Hot Cross Buns
Carb-a-polooza continues today with my favorite Easter treat – Hot Cross Buns!
I spent the end of last week up to my ears with recipe planning. It was two super productive days of nonstop testing and photographing recipes for Fin Gourmet. Let’s just say that breakfast (and pretty soon, lunch) has never tasted so freakin’ delicious.
I also managed to sneak in some time to whip up a batch of Hot Cross Buns. Partially because I needed something to fill my ice cream void….
Usually when I think I about Easter, my (food lover) thoughts immediately jump to Cadbury mini eggs, jelly beans, dying eggs, and first and foremost, Hot Cross Buns. These currant (and sometimes candied fruit) studded, lightly spiced, sweet buns are traditionally eaten on Good Friday.
Thankfully I’m not always one for tradition because these buns are way too good to be reserved for just one day a year!
In sticking with my culinary bucket list I decided it was high time I make my own Hot Cross Buns. I love eating them, so why not make them?! This was my second foray into bread making, and I have to admit, I was a little more nervous than the first time. The process is certainly easy, but I questioned myself often – Is the yeast foamy enough? Does the dough look doubled? Am I doing this right?
In the end there was nothing to worry about, because these Hot Cross Buns are soft, sweet and everything I was hoping for.
1 1/4-ounce package active dry yeast (about 2 1/2 teaspoons)
3/4 cup warm milk
3 1/4 to 3 1/2 cups all purpose flour
1/4 cup plus 1 teaspoon granulated sugar
1/2 teaspoon cardamom
1/2 teaspoon cinnamon
1/2 teaspoon allspice
1/4 teaspoons cloves
1/4 teaspoon nutmeg
1 teaspoon salt
4 tablespoons butter, softened
2 eggs, room temperature
3/4 cup currants
For the egg wash
1 tablespoon milk
For the icing
4 tablespoons powdered sugar
1 teaspoon milk
In a small bowl, stir together 1/4 cup of the warmed milk and one teaspoon of sugar. Stir the yeast into the milk and let it sit until foamy, 5-1 minutes.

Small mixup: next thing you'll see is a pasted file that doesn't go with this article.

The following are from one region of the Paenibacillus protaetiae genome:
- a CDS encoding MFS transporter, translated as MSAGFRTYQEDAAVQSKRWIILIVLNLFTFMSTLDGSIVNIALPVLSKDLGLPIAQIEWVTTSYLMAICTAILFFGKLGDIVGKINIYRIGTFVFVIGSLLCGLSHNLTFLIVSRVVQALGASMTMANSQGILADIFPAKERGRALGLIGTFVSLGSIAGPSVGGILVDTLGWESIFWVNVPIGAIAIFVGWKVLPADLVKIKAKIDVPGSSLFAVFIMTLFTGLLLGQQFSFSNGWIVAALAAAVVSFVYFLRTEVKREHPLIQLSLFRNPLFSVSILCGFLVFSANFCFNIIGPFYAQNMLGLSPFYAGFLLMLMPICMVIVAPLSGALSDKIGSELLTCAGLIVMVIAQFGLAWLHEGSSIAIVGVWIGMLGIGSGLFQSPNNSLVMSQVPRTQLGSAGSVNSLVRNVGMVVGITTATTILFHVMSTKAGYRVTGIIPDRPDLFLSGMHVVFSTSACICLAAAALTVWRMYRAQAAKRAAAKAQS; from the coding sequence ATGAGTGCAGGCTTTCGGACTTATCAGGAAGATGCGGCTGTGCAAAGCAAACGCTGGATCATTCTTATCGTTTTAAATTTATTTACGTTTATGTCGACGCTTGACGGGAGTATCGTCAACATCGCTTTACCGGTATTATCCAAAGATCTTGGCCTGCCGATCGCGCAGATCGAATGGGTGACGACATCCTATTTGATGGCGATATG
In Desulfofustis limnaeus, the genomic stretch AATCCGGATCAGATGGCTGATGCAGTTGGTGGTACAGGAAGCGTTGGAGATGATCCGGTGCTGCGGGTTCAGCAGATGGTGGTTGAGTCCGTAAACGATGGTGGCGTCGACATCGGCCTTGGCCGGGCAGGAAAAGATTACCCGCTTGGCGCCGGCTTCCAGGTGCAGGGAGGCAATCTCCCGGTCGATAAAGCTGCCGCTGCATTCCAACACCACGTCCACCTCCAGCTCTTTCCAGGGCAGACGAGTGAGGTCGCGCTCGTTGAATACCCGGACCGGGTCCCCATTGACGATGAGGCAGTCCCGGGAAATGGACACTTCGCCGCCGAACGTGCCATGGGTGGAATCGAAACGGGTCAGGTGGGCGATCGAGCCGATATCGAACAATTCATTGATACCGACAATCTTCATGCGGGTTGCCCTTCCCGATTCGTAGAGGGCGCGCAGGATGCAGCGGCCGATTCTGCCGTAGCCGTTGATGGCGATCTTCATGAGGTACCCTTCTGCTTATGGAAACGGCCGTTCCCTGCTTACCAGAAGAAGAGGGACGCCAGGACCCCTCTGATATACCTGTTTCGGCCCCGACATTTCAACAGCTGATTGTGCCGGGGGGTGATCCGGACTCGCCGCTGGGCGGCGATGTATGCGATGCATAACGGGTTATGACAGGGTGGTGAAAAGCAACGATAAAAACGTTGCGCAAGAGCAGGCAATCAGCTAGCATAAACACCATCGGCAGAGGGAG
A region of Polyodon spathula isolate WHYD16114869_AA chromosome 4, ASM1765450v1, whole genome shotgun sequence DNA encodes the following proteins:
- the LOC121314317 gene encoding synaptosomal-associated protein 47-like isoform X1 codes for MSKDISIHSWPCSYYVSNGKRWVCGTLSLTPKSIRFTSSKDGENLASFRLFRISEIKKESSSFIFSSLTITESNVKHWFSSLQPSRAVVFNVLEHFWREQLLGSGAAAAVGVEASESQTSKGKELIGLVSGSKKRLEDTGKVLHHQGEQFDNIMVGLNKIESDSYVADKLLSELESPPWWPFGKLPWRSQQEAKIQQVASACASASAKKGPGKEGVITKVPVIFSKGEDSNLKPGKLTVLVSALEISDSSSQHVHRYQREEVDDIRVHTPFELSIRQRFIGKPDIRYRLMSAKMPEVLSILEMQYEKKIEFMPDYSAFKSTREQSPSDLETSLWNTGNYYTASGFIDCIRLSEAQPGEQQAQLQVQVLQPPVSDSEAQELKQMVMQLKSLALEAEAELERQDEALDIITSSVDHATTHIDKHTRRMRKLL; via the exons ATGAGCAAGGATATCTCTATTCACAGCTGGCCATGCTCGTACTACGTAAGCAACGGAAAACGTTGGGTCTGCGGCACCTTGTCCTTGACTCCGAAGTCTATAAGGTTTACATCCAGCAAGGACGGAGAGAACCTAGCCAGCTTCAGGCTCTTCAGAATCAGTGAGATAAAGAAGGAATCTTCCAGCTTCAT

In the bowl of a stand mixer, mix together 3 cups of the flour, the spices, salt, spices, and remaining granulated sugar. Create a well in the center of the flour and add the foamy yeast, butter, eggs, and the remaining milk. Using the paddle attachment, mix the ingredients until well incorporated. The mixture should be shaggy and sticky. Add in the currants, and orange zest.
Switch to the dough hook attachment and start to knead on low speed. (If not using a mixer, use your hands to knead.) Slowly sprinkle in additional flour, a tablespoon at a time (using 1/4 – 1/2 cup total), kneading to incorporate after each addition, until the dough is tacky, but is no longer completely sticking to your fingers when you work with it.
Form a ball of dough in the bowl and cover with plastic wrap. Rest the dough, covered, at room temperature (or in a warm spot) for 2 hours, until the dough has doubled in size.
Remove the dough from the bowl and roll into a log, then cut it in half. Place one half back in the bowl while you work with the other half. Take the dough half you are working with and cut it into 8 equal pieces. Form each piece of dough into a mound and place 1 1/2 inches apart on a parchment-lined baking sheet. Repeat with the other half of dough. Cover the baking sheets and rest the dough at room temperature, to rise again, until doubled in volume, 30-40 minutes.
Preheat oven to 180/200 deg
Make the egg wash by whisking together the egg and one tablespoon of milk. Use a pastry brush to brush the egg wash over each round of dough.
Bake the dough for 10-12 minutes, until lightly browned on top. Remove from the oven. Cool on the baking sheets for a few minutes, then transfer to wire racks to cool completely.
Meanwhile, prepare the icing by mixing together the powdered sugar and milk in a small bowl. If the icing is too thick add a tiny bit more milk, and if it’s too thin, stir in a little more powdered sugar.
Pour the icing into a small resealable plastic bag. Cut off a small corner of the bag and drizzle a cross on top of the buns.